Date
28 March 2017
The US dollar continues to weaken against a basket of currencies, with the Fed holding off on another rate hike. Photo: CNBC
The US dollar continues to weaken against a basket of currencies, with the Fed holding off on another rate hike. Photo: CNBC

Fed keeps US interest rates unchanged

US interest rates were left unchanged on Wednesday, signaling the Federal Reserve has accounted for the stock market selloff.

Policymakers said they are “closely monitoring” global economic and financial developments, Reuters reports.

The decision by the central bank’s rate-setting committee was widely expected after a month-long plunge in US and world equities raised concern an abrupt global slowdown could drag on US growth.

Fed officials said the economy remains on track for moderate growth and cited a stronger labor market even with “gradual” rate increases, suggesting its concern about global events had diminished.

They did not rule out a rate hike in March.

“The committee is closely monitoring global economic and financial developments and is assessing their implications for the labor market and inflation,” the Fed said in its policy statement following a two-day meeting.

Wall Street fell after the statement, with the Standard & Poor’s 500 index closing down more than 1 percent.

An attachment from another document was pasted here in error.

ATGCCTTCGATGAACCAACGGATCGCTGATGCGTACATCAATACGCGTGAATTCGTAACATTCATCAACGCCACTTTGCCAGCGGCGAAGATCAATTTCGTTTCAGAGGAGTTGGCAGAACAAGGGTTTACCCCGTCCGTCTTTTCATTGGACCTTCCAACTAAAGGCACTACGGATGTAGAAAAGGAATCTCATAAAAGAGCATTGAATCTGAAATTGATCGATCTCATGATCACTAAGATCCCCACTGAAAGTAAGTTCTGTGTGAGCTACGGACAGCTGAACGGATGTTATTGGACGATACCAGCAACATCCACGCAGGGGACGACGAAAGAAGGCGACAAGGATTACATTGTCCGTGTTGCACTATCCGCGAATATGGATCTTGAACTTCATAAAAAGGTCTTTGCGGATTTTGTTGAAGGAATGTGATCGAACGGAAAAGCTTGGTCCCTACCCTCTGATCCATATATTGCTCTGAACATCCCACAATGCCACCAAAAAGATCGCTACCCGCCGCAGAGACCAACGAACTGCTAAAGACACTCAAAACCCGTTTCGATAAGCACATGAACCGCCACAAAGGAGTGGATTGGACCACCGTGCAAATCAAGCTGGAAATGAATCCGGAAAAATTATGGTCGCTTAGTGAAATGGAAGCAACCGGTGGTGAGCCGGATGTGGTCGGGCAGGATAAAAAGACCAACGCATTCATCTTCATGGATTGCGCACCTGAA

Prices for US Treasuries were mixed while the dollar extended losses against a basket of currencies.

In an indication the Fed is taking global risks seriously, a prior reference to the risks to the economic outlook being “balanced” was removed from its statement.

Instead, it said it was weighing how the global economy and financial markets could affect the outlook.

“It is clear that several FOMC members have become more worried,” said Harm Bandholz, an economist at Unicredit in New York, referring to the Fed’s rate-setting Federal Open Market Committee.

Shrugging off economic weakness in China, Japan and Europe, the Fed last month raised its key overnight lending rate by a quarter point to a range of 0.25 percent to 0.50 percent and issued upbeat economic forecasts that suggested four additional hikes this year.

Wall Street’s top banks, however, expect only three rate increases before the end of the year, according to a Reuters poll released after the Fed’s statement on Wednesday.

That was in line with expectations earlier in January.

Investors are betting on one quarter-point rate increase in 2016.

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